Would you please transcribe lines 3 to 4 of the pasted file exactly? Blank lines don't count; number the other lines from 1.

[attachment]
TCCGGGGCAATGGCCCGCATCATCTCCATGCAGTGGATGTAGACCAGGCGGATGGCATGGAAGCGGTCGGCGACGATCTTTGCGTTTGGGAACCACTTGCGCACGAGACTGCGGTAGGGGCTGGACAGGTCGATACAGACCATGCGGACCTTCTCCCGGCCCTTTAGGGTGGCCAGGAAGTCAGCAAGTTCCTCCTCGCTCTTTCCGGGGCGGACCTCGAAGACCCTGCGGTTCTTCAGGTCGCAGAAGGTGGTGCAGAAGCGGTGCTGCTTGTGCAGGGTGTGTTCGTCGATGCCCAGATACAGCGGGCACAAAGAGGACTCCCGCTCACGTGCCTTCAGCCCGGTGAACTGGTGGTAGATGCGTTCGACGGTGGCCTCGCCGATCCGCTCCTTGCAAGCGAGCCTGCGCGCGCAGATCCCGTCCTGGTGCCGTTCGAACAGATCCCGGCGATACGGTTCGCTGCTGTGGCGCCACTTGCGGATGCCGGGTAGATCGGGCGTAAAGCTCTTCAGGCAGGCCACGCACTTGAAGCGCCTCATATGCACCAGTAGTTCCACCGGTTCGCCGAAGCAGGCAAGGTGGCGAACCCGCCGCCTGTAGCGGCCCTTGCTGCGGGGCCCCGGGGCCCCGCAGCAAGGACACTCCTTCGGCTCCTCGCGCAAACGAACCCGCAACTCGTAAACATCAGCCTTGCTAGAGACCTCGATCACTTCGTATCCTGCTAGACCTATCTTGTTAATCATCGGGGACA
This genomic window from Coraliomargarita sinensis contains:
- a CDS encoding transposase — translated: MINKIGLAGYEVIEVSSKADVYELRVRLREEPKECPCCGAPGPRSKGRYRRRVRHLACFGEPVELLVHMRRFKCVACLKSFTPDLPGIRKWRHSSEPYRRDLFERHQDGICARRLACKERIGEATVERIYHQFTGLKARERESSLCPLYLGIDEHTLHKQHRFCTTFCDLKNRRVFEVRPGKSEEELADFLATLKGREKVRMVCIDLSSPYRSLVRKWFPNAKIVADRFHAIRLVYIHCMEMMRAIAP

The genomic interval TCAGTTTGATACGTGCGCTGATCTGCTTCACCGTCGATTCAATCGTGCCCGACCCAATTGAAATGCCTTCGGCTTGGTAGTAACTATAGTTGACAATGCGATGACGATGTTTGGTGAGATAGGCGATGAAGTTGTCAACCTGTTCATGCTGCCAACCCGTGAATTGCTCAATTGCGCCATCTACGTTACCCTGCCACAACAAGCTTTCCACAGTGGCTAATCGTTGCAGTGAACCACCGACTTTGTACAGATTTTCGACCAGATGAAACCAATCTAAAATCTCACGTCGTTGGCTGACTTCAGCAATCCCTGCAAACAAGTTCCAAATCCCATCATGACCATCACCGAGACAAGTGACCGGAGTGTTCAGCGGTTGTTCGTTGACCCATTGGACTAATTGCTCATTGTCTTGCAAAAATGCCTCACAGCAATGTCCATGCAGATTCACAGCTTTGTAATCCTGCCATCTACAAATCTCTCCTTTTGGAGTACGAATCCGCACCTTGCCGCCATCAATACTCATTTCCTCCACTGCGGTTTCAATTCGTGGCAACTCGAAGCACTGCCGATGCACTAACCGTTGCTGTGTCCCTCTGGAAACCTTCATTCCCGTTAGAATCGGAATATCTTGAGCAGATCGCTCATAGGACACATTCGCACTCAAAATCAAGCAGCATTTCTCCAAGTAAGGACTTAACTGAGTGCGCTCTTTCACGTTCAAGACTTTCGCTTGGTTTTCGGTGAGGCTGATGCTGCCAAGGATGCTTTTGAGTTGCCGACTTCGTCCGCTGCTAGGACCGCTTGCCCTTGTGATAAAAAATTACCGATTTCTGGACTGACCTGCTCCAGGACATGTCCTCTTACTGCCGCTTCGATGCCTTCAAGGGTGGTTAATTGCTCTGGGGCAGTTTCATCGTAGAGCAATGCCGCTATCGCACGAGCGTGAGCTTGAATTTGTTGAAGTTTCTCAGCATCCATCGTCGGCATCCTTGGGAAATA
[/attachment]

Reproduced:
- a CDS encoding transposase — translated: MINKIGLAGYEVIEVSSKADVYELRVRLREEPKECPCCGAPGPRSKGRYRRRVRHLACFGEPVELLVHMRRFKCVACLKSFTPDLPGIRKWRHSSEPYRRDLFERHQDGICARRLACKERIGEATVERIYHQFTGLKARERESSLCPLYLGIDEHTLHKQHRFCTTFCDLKNRRVFEVRPGKSEEELADFLATLKGREKVRMVCIDLSSPYRSLVRKWFPNAKIVADRFHAIRLVYIHCMEMMRAIAP

The genomic interval TCAGTTTGATACGTGCGCTGATCTGCTTCACCGTCGATTCAATCGTGCCCGACCCAATTGAAATGCCTTCGGCTTGGTAGTAACTATAGTTGACAATGCGATGACGATGTTTGGTGAGATAGGCGATGAAGTTGTCAACCTGTTCATGCTGCCAACCCGTGAATTGCTCAATTGCGCCATCTACGTTACCCTGCCACAACAAGCTTTCCACAGTGGCTAATCGTTGCAGTGAACCACCGACTTTGTACAGATTTTCGACCAGATGAAACCAATCTAAAATCTCACGTCGTTGGCTGACTTCAGCAATCCCTGCAAACAAGTTCCAAATCCCATCATGACCATCACCGAGACAAGTGACCGGAGTGTTCAGCGGTTGTTCGTTGACCCATTGGACTAATTGCTCATTGTCTTGCAAAAATGCCTCACAGCAATGTCCATGCAGATTCACAGCTTTGTAATCCTGCCATCTACAAATCTCTCCTTTTGGAGTACGAATCCGCACCTTGCCGCCATCAATACTCATTTCCTCCACTGCGGTTTCAATTCGTGGCAACTCGAAGCACTGCCGATGCACTAACCGTTGCTGTGTCCCTCTGGAAACCTTCATTCCCGTTAGAATCGGAATATCTTGAGCAGATCGCTCATAGGACACATTCGCACTCAAAATCAAGCAGCATTTCTCCAAGTAAGGACTTAACTGAGTGCGCTCTTTCACGTTCAAGACTTTCGCTTGGTTTTCGGTGAGGCTGATGCTGCCAAGGATGCTTTTGAGTTGCCGACTTCGTCCGCTGCTAGGACCGCTTGCCCTTGTGATAAAAAATTACCGATTTCTGGACTGACCTGCTCCAGGACATGTCCTCTTACTGCCGCTTCGATGCCTTCAAGGGTGGTTAATTGCTCTGGGGCAGTTTCATCGTAGAGCAATGCCGCTATCGCACGAGCGTGAGCTTGAATTTGTTGAAGTTTCTCAGCATCCATCGTCGGCATCCTTGGGAAATA